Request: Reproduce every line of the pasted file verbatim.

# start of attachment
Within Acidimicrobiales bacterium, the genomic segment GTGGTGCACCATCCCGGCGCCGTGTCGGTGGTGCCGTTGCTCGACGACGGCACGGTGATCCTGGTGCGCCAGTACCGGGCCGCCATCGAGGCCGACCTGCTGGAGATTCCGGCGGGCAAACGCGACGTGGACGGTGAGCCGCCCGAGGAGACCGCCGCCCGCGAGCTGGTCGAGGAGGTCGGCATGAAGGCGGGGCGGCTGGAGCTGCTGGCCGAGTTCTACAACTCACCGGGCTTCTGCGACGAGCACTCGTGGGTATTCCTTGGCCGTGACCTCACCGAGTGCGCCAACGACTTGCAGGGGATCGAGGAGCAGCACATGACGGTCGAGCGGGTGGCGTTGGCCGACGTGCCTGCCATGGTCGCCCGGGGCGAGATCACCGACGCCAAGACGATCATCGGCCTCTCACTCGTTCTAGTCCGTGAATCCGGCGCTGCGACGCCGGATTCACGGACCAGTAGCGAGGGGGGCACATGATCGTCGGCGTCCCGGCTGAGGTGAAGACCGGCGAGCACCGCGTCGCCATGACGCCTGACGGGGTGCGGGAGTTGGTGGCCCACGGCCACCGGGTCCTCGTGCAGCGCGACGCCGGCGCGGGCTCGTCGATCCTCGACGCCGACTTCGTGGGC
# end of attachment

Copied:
Within Acidimicrobiales bacterium, the genomic segment GTGGTGCACCATCCCGGCGCCGTGTCGGTGGTGCCGTTGCTCGACGACGGCACGGTGATCCTGGTGCGCCAGTACCGGGCCGCCATCGAGGCCGACCTGCTGGAGATTCCGGCGGGCAAACGCGACGTGGACGGTGAGCCGCCCGAGGAGACCGCCGCCCGCGAGCTGGTCGAGGAGGTCGGCATGAAGGCGGGGCGGCTGGAGCTGCTGGCCGAGTTCTACAACTCACCGGGCTTCTGCGACGAGCACTCGTGGGTATTCCTTGGCCGTGACCTCACCGAGTGCGCCAACGACTTGCAGGGGATCGAGGAGCAGCACATGACGGTCGAGCGGGTGGCGTTGGCCGACGTGCCTGCCATGGTCGCCCGGGGCGAGATCACCGACGCCAAGACGATCATCGGCCTCTCACTCGTTCTAGTCCGTGAATCCGGCGCTGCGACGCCGGATTCACGGACCAGTAGCGAGGGGGGCACATGATCGTCGGCGTCCCGGCTGAGGTGAAGACCGGCGAGCACCGCGTCGCCATGACGCCTGACGGGGTGCGGGAGTTGGTGGCCCACGGCCACCGGGTCCTCGTGCAGCGCGACGCCGGCGCGGGCTCGTCGATCCTCGACGCCGACTTCGTGGGC